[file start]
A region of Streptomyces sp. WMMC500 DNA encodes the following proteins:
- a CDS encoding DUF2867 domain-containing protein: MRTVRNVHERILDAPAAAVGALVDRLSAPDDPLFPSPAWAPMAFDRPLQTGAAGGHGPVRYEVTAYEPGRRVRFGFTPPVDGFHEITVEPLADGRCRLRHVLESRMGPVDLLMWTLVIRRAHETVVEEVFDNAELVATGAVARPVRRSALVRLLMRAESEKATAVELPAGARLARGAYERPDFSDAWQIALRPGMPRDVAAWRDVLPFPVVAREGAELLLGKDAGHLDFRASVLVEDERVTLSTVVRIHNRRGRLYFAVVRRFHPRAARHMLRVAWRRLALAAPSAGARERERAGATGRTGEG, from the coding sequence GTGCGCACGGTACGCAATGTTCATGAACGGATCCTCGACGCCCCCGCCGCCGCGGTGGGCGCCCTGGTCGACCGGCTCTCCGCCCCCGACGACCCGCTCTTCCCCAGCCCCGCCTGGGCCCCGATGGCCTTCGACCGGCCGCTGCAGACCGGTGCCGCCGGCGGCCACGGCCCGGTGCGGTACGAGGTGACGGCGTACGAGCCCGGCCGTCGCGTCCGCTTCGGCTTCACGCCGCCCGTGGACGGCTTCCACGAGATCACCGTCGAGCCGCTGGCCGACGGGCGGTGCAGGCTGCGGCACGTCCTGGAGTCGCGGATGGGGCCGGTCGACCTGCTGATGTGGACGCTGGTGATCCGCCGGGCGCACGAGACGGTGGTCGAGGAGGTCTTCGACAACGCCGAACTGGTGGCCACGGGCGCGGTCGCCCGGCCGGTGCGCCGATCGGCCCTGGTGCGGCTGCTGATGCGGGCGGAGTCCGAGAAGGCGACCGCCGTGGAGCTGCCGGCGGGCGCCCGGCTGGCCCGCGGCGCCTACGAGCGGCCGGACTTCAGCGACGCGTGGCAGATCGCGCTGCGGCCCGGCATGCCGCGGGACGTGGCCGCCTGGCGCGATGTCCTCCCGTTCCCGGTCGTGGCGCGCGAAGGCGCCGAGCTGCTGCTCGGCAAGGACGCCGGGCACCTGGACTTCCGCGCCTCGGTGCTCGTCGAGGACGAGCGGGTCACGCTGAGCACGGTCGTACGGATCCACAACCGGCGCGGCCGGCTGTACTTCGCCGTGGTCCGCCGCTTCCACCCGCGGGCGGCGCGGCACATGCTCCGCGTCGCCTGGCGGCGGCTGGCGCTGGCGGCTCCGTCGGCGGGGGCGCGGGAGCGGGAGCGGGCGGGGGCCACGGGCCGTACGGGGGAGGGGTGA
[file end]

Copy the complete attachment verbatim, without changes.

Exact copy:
A region of Streptomyces sp. WMMC500 DNA encodes the following proteins:
- a CDS encoding DUF2867 domain-containing protein: MRTVRNVHERILDAPAAAVGALVDRLSAPDDPLFPSPAWAPMAFDRPLQTGAAGGHGPVRYEVTAYEPGRRVRFGFTPPVDGFHEITVEPLADGRCRLRHVLESRMGPVDLLMWTLVIRRAHETVVEEVFDNAELVATGAVARPVRRSALVRLLMRAESEKATAVELPAGARLARGAYERPDFSDAWQIALRPGMPRDVAAWRDVLPFPVVAREGAELLLGKDAGHLDFRASVLVEDERVTLSTVVRIHNRRGRLYFAVVRRFHPRAARHMLRVAWRRLALAAPSAGARERERAGATGRTGEG, from the coding sequence GTGCGCACGGTACGCAATGTTCATGAACGGATCCTCGACGCCCCCGCCGCCGCGGTGGGCGCCCTGGTCGACCGGCTCTCCGCCCCCGACGACCCGCTCTTCCCCAGCCCCGCCTGGGCCCCGATGGCCTTCGACCGGCCGCTGCAGACCGGTGCCGCCGGCGGCCACGGCCCGGTGCGGTACGAGGTGACGGCGTACGAGCCCGGCCGTCGCGTCCGCTTCGGCTTCACGCCGCCCGTGGACGGCTTCCACGAGATCACCGTCGAGCCGCTGGCCGACGGGCGGTGCAGGCTGCGGCACGTCCTGGAGTCGCGGATGGGGCCGGTCGACCTGCTGATGTGGACGCTGGTGATCCGCCGGGCGCACGAGACGGTGGTCGAGGAGGTCTTCGACAACGCCGAACTGGTGGCCACGGGCGCGGTCGCCCGGCCGGTGCGCCGATCGGCCCTGGTGCGGCTGCTGATGCGGGCGGAGTCCGAGAAGGCGACCGCCGTGGAGCTGCCGGCGGGCGCCCGGCTGGCCCGCGGCGCCTACGAGCGGCCGGACTTCAGCGACGCGTGGCAGATCGCGCTGCGGCCCGGCATGCCGCGGGACGTGGCCGCCTGGCGCGATGTCCTCCCGTTCCCGGTCGTGGCGCGCGAAGGCGCCGAGCTGCTGCTCGGCAAGGACGCCGGGCACCTGGACTTCCGCGCCTCGGTGCTCGTCGAGGACGAGCGGGTCACGCTGAGCACGGTCGTACGGATCCACAACCGGCGCGGCCGGCTGTACTTCGCCGTGGTCCGCCGCTTCCACCCGCGGGCGGCGCGGCACATGCTCCGCGTCGCCTGGCGGCGGCTGGCGCTGGCGGCTCCGTCGGCGGGGGCGCGGGAGCGGGAGCGGGCGGGGGCCACGGGCCGTACGGGGGAGGGGTGA